A number of different forms of support means that may be used in accordance with the invention are described below but, as indicated above, any other suitable form of support means may be used.
Where the assembly is to be used at a site having appropriate spaced apart surfaces, for example, floor and ceiling, the support means may comprise a plurality of elements each extending between the spaced apart surfaces and comprising means urging the element into contact with the spaced apart surfaces, there being a number of support elements appropriate to the shape of the chamber. Thus, for example, a chamber that is square or rectangular in plan would normally have four such support elements, one corresponding to each vertical edge.
Each support element advantageously comprises at least two members, preferably tubular members, of which at least one has an end section of reduced or enlarged diameter, which members may be telescopically engaged. The number and length of the members will be selected according to the space between the surfaces, e.g. the height between floor and ceiling.
Advantageously, the combined length of at least one pair of members of the support element may be varied, advantageously continuously, and means are provided whereby the said combined length may maintained at a desired value. This may be achieved, in the case of a pair of telescopically engaging members, by a thumbscrew inserted through a threaded aperture in the outer member, the end of the screw engaging the outer surface of the inner member.
The support element may be biassed into extending its length by means, for example, of a compression spring. This may be positioned, for example, within the outer member of a pair of telescopically engaged members or within a ferrule which is telescopically mounted on the uppermost support member. The uppermost end of the support element is preferably covered by a upper cap which reduces the danger of slipping on and/or damage to the upper support surface, e.g. the ceiling.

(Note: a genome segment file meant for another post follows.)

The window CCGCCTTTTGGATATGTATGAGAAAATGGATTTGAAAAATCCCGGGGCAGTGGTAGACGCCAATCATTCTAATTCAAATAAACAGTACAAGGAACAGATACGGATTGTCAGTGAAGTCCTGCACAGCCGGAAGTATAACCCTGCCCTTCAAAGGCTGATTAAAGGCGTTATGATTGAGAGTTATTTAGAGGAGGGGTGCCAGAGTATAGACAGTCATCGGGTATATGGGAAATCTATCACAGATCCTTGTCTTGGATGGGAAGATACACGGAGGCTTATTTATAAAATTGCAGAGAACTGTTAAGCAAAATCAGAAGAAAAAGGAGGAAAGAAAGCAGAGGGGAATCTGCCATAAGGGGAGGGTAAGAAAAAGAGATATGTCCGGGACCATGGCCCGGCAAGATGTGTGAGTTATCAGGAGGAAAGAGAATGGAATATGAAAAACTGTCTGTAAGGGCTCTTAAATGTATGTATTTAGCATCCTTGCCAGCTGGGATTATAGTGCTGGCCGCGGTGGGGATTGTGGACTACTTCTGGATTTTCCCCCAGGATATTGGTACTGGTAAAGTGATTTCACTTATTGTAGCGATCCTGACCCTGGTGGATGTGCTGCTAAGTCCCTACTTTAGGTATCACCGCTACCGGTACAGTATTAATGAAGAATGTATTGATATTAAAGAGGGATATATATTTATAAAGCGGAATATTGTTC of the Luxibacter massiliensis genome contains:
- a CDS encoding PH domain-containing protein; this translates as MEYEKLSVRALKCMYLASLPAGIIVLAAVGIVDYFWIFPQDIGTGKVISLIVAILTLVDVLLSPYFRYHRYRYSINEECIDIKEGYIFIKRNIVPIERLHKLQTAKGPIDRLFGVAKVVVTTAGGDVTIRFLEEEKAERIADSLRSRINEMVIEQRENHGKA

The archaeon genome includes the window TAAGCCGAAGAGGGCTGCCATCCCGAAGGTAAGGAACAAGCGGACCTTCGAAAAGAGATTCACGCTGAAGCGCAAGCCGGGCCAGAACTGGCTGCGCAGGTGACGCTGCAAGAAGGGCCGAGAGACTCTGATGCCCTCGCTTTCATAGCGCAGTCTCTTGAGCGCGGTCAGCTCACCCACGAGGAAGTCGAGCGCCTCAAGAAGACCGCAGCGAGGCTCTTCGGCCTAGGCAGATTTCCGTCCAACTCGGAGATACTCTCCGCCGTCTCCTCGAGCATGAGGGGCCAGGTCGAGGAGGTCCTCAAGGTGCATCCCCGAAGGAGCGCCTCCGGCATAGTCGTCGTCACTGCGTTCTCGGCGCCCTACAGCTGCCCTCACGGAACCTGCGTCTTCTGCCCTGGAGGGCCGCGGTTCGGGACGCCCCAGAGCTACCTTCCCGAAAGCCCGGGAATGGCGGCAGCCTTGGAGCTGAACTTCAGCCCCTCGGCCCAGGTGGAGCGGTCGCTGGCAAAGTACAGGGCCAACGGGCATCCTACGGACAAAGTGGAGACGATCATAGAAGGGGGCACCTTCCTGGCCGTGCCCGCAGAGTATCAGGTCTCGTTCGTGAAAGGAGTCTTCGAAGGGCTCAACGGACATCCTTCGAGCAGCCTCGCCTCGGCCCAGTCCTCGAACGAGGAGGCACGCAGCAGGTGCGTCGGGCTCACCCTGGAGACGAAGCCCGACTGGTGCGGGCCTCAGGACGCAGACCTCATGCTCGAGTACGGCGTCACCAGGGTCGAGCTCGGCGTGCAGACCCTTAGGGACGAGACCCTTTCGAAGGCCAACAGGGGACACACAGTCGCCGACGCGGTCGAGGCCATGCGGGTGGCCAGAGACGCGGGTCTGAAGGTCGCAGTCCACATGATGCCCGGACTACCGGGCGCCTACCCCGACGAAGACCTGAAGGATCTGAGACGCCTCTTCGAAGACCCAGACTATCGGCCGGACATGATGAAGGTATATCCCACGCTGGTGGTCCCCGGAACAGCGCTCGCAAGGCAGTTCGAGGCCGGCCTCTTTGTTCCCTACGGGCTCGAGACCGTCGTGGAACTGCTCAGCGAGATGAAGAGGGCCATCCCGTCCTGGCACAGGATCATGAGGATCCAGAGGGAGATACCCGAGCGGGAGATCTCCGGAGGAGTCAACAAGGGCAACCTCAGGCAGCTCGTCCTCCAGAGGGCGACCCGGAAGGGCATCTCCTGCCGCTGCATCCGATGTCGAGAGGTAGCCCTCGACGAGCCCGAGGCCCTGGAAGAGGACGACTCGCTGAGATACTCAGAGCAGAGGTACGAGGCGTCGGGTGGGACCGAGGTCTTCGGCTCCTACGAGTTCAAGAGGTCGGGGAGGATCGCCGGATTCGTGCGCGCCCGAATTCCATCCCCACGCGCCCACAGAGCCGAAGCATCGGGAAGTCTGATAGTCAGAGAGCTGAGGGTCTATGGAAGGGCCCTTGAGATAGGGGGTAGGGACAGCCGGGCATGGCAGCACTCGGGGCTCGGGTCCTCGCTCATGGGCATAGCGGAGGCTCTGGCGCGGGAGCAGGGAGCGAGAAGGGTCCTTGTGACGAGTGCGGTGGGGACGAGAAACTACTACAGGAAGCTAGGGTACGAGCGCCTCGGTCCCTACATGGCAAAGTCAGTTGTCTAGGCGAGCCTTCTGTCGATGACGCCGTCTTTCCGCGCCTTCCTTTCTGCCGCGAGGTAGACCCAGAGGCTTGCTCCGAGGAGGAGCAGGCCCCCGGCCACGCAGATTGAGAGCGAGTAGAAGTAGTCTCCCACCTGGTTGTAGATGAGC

While support means of the above type may be advantageous in some circumstances, in many circumstances it is advantageous if the support means is self-supporting, that is, it does nor rely on the presence of an upper support surface A self-supporting support means may, for example, be in the form of a free-standing frame which may comprise a plurality of upright support elements and a plurality of elements, for example, horizontal elements spacing apart the upright elements. Advantageously, means are also provided for bracing the upright support elements against tilting.
A preferred self-supporting support means for use in accordance with the invention comprises upright elements, horizontal elements, and connector elements which both connect together uptight and horizontal elements and also brace the uptight elements against tilting. When, as is preferred, the enclosure is substantially square in plan, a free-standing frame preferably comprises four upright support elements (each of which may, if desired, be made up of two or more sections connected together in any suitable manner), eight horizontal elements (four at the top and four at the bottom of the frame) and eight corner connector elements, each of which comprises at least three tubular elements at right angles to each other. Such a connector element can be arranged to receive the ends, which are preferably of a reduced diameter, of an upright support element and ends of two horizontal support elements and, if the tubular elements are of sufficient length and rigidity, will also brace the frame so that there is little or no tendency for the upright elements to rock relative to the horizontal elements.
If desired withdrawal of a support element from a connector element may be prevented by, for example, providing the support element with an outwardly biased protrusion adjacent to its end, the protrusion being depressed by the passage over it of a portion of the connector element until it is aligned with a hole in the connector element; engagement of the protrusion in the hole will then lock the parts against accidental displacement. Similar means may if desired be used to lock sections of a support element against accidental separation.
A self-supporting frame of the type described above could if desired be positioned inside the preformed enclosure. Preferably, however, the frame is of such dimensions that it can be positioned outside the enclosure, the enclosure being attached to the frame in such a way that the enclosure is maintained in the desired configuration.